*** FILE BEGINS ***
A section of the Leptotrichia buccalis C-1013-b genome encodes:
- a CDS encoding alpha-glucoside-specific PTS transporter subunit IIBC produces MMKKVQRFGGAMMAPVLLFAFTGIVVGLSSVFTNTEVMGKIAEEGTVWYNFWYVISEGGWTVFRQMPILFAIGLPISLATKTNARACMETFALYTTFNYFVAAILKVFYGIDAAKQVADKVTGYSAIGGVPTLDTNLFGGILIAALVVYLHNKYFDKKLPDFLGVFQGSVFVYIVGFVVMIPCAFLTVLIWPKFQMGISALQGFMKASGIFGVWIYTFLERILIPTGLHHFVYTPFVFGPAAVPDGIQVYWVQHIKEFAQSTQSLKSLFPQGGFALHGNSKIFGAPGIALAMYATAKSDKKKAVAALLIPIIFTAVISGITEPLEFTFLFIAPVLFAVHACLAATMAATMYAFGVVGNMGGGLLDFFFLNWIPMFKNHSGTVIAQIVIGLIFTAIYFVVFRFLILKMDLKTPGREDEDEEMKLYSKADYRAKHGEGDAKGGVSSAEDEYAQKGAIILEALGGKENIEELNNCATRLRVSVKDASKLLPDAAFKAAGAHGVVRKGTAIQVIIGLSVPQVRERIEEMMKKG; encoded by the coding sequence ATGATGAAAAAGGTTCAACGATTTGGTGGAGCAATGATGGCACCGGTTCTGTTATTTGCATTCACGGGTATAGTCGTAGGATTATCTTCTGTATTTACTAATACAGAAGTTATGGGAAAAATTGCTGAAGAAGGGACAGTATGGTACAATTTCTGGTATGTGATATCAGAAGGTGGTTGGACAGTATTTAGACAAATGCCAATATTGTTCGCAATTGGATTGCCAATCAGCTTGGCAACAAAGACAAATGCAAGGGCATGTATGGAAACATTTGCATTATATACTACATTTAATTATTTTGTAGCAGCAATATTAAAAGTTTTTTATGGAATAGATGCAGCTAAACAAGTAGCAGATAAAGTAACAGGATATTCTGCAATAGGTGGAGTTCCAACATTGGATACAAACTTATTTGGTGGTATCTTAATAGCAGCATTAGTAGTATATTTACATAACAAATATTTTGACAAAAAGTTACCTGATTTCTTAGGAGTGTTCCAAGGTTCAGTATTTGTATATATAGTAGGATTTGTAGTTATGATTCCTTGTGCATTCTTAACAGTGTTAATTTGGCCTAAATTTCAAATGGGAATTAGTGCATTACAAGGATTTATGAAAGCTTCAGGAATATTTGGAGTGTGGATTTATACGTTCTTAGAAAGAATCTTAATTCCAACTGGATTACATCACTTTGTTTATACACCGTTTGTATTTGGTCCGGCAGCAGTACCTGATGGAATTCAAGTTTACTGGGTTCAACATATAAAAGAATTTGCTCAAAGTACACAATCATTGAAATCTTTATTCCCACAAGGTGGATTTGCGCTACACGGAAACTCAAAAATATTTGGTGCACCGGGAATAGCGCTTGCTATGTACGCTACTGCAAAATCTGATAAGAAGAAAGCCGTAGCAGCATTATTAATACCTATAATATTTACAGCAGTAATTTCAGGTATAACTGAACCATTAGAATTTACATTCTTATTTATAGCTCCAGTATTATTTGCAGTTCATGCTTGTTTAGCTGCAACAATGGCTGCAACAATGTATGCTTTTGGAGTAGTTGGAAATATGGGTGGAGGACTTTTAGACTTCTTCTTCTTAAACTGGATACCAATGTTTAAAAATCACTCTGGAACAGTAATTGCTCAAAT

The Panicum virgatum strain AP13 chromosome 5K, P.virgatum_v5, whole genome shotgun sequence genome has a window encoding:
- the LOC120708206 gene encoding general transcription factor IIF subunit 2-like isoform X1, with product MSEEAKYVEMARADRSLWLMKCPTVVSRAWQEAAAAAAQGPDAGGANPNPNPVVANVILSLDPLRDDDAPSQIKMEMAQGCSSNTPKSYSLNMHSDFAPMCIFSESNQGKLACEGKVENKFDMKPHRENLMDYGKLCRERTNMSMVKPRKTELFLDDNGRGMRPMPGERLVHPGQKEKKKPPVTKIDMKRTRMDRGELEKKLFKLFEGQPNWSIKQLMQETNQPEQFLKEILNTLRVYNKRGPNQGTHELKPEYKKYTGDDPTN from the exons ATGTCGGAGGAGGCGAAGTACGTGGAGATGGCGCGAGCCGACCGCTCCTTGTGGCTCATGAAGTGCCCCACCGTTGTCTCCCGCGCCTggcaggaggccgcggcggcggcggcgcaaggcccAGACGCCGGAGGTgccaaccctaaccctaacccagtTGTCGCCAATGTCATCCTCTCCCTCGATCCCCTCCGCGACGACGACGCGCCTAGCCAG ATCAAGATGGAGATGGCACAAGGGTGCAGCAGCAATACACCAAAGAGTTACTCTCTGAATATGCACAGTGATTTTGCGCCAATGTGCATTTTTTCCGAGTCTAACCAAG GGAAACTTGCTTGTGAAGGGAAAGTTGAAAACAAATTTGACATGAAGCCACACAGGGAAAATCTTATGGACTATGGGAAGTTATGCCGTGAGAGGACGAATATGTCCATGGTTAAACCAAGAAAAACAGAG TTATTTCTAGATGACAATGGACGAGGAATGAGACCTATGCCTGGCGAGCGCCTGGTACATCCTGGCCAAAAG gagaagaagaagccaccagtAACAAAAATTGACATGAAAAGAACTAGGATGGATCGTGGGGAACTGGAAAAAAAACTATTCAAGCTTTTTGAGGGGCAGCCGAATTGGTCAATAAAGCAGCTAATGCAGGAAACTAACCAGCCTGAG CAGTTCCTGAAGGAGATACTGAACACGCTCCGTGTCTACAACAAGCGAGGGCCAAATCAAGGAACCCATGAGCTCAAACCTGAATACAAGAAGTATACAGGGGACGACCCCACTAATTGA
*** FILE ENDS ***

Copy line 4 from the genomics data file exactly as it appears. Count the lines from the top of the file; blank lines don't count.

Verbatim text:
- the LOC120708206 gene encoding general transcription factor IIF subunit 2-like isoform X1, with product MSEEAKYVEMARADRSLWLMKCPTVVSRAWQEAAAAAAQGPDAGGANPNPNPVVANVILSLDPLRDDDAPSQIKMEMAQGCSSNTPKSYSLNMHSDFAPMCIFSESNQGKLACEGKVENKFDMKPHRENLMDYGKLCRERTNMSMVKPRKTELFLDDNGRGMRPMPGERLVHPGQKEKKKPPVTKIDMKRTRMDRGELEKKLFKLFEGQPNWSIKQLMQETNQPEQFLKEILNTLRVYNKRGPNQGTHELKPEYKKYTGDDPTN from the exons ATGTCGGAGGAGGCGAAGTACGTGGAGATGGCGCGAGCCGACCGCTCCTTGTGGCTCATGAAGTGCCCCACCGTTGTCTCCCGCGCCTggcaggaggccgcggcggcggcggcgcaaggcccAGACGCCGGAGGTgccaaccctaaccctaacccagtTGTCGCCAATGTCATCCTCTCCCTCGATCCCCTCCGCGACGACGACGCGCCTAGCCAG ATCAAGATGGAGATGGCACAAGGGTGCAGCAGCAATACACCAAAGAGTTACTCTCTGAATATGCACAGTGATTTTGCGCCAATGTGCATTTTTTCCGAGTCTAACCAAG GGAAACTTGCTTGTGAAGGGAAAGTTGAAAACAAATTTGACATGAAGCCACACAGGGAAAATCTTATGGACTATGGGAAGTTATGCCGTGAGAGGACGAATATGTCCATGGTTAAACCAAGAAAAACAGAG TTATTTCTAGATGACAATGGACGAGGAATGAGACCTATGCCTGGCGAGCGCCTGGTACATCCTGGCCAAAAG gagaagaagaagccaccagtAACAAAAATTGACATGAAAAGAACTAGGATGGATCGTGGGGAACTGGAAAAAAAACTATTCAAGCTTTTTGAGGGGCAGCCGAATTGGTCAATAAAGCAGCTAATGCAGGAAACTAACCAGCCTGAG CAGTTCCTGAAGGAGATACTGAACACGCTCCGTGTCTACAACAAGCGAGGGCCAAATCAAGGAACCCATGAGCTCAAACCTGAATACAAGAAGTATACAGGGGACGACCCCACTAATTGA